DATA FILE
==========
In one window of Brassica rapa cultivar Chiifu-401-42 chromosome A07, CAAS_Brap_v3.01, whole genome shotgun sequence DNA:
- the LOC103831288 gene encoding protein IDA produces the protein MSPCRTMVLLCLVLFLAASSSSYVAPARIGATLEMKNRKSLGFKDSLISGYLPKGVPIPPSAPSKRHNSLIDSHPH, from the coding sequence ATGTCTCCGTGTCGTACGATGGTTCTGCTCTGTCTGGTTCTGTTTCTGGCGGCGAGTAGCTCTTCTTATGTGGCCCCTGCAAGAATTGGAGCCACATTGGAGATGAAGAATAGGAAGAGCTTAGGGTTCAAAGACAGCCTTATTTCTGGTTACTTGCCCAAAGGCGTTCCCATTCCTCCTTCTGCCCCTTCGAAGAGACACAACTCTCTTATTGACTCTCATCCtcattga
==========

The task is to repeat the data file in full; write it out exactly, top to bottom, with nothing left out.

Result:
In one window of Brassica rapa cultivar Chiifu-401-42 chromosome A07, CAAS_Brap_v3.01, whole genome shotgun sequence DNA:
- the LOC103831288 gene encoding protein IDA produces the protein MSPCRTMVLLCLVLFLAASSSSYVAPARIGATLEMKNRKSLGFKDSLISGYLPKGVPIPPSAPSKRHNSLIDSHPH, from the coding sequence ATGTCTCCGTGTCGTACGATGGTTCTGCTCTGTCTGGTTCTGTTTCTGGCGGCGAGTAGCTCTTCTTATGTGGCCCCTGCAAGAATTGGAGCCACATTGGAGATGAAGAATAGGAAGAGCTTAGGGTTCAAAGACAGCCTTATTTCTGGTTACTTGCCCAAAGGCGTTCCCATTCCTCCTTCTGCCCCTTCGAAGAGACACAACTCTCTTATTGACTCTCATCCtcattga